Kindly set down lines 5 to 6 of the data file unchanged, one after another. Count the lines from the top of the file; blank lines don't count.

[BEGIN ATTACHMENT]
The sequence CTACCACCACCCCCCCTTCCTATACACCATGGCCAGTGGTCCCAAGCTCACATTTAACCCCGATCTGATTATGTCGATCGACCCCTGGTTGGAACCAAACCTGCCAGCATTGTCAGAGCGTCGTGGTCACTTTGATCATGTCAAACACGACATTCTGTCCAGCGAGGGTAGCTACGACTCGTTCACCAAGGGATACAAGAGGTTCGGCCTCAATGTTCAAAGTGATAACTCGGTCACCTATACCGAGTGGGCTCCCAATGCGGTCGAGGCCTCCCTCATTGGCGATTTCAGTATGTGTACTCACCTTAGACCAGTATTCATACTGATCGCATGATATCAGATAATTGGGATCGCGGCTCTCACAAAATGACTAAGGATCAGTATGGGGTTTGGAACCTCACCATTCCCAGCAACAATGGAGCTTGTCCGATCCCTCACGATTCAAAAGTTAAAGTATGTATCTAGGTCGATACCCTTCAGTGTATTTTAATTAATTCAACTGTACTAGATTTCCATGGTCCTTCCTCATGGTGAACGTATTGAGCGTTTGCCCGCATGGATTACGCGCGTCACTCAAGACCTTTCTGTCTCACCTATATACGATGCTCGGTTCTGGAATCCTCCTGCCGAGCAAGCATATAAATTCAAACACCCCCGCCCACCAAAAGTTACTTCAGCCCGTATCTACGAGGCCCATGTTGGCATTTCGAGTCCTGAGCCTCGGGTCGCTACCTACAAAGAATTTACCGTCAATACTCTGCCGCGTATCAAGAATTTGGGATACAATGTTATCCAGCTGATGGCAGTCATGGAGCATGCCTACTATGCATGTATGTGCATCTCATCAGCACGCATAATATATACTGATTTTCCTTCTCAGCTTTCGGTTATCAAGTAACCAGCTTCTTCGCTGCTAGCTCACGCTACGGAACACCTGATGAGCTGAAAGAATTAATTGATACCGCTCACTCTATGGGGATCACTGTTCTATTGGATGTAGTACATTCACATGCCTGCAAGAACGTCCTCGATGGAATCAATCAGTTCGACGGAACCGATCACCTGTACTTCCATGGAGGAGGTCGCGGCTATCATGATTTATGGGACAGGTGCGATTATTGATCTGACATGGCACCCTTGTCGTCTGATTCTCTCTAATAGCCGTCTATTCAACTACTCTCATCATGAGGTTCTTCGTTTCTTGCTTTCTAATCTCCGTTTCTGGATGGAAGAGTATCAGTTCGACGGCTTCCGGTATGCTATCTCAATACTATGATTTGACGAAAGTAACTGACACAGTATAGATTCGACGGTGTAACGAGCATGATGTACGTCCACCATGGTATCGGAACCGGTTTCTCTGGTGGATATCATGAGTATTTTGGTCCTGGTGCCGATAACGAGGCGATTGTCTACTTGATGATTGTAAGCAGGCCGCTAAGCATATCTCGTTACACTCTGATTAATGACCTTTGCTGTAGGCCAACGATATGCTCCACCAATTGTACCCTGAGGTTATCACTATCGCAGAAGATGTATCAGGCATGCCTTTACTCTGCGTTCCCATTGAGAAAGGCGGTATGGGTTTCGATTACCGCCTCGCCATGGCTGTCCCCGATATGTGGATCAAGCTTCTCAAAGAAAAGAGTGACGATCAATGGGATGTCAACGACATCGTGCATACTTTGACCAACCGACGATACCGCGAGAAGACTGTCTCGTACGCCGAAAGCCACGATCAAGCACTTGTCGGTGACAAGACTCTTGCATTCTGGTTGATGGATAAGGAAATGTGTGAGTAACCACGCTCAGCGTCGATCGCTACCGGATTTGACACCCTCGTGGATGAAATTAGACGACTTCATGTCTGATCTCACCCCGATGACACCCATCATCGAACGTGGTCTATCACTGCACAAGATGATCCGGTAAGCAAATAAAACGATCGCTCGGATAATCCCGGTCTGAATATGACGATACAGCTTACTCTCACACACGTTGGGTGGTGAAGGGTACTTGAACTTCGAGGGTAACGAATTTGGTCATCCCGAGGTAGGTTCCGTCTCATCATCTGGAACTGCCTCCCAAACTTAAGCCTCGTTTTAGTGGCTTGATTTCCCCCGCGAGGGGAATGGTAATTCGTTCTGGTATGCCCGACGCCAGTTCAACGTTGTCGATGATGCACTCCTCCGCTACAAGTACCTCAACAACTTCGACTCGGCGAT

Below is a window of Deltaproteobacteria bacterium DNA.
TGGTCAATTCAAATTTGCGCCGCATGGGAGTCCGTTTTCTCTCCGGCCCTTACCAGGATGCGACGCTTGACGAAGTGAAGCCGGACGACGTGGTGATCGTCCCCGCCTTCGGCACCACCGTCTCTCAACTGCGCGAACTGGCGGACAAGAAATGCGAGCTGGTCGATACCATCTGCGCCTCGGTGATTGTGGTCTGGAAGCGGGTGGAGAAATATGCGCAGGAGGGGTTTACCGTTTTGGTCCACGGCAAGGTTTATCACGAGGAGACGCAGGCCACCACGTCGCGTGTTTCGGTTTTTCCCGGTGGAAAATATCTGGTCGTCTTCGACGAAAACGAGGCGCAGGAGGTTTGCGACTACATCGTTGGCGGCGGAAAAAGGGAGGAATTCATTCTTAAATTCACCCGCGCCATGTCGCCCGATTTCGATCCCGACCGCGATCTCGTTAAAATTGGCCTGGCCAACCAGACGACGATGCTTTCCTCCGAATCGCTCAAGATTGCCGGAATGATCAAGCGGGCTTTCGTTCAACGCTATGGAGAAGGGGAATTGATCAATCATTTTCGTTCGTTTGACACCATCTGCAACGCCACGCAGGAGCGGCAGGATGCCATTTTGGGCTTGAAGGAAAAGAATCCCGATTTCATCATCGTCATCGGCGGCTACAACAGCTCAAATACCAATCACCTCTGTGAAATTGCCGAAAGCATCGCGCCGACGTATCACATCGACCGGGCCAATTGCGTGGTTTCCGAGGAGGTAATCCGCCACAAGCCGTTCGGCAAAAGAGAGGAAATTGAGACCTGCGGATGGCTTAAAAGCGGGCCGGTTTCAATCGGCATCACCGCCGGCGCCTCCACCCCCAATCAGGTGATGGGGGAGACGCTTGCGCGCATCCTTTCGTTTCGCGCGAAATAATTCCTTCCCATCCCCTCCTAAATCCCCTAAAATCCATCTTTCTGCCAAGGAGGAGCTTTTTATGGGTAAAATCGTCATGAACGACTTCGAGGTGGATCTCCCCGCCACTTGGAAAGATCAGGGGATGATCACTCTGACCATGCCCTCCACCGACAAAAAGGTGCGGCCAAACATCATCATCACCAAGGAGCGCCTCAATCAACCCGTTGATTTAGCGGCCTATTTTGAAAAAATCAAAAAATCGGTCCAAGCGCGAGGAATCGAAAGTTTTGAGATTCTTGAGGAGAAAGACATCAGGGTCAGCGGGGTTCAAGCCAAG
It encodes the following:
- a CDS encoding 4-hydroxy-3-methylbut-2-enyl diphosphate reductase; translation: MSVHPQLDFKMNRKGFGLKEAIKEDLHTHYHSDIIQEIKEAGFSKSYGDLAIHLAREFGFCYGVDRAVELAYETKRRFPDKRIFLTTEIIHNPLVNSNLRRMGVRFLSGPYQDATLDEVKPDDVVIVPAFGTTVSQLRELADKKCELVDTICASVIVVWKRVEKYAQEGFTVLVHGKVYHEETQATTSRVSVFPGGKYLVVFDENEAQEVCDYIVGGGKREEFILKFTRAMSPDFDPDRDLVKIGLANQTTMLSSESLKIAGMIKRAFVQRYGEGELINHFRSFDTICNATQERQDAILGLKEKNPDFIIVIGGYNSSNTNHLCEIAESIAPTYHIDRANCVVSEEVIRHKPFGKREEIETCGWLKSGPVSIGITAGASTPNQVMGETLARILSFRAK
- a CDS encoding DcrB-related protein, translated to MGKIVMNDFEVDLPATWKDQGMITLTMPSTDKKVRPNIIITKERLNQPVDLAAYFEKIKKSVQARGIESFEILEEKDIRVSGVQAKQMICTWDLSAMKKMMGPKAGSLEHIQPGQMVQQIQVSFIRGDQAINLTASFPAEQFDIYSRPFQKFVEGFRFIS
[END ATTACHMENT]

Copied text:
- a CDS encoding 4-hydroxy-3-methylbut-2-enyl diphosphate reductase; translation: MSVHPQLDFKMNRKGFGLKEAIKEDLHTHYHSDIIQEIKEAGFSKSYGDLAIHLAREFGFCYGVDRAVELAYETKRRFPDKRIFLTTEIIHNPLVNSNLRRMGVRFLSGPYQDATLDEVKPDDVVIVPAFGTTVSQLRELADKKCELVDTICASVIVVWKRVEKYAQEGFTVLVHGKVYHEETQATTSRVSVFPGGKYLVVFDENEAQEVCDYIVGGGKREEFILKFTRAMSPDFDPDRDLVKIGLANQTTMLSSESLKIAGMIKRAFVQRYGEGELINHFRSFDTICNATQERQDAILGLKEKNPDFIIVIGGYNSSNTNHLCEIAESIAPTYHIDRANCVVSEEVIRHKPFGKREEIETCGWLKSGPVSIGITAGASTPNQVMGETLARILSFRAK
- a CDS encoding DcrB-related protein, translated to MGKIVMNDFEVDLPATWKDQGMITLTMPSTDKKVRPNIIITKERLNQPVDLAAYFEKIKKSVQARGIESFEILEEKDIRVSGVQAKQMICTWDLSAMKKMMGPKAGSLEHIQPGQMVQQIQVSFIRGDQAINLTASFPAEQFDIYSRPFQKFVEGFRFIS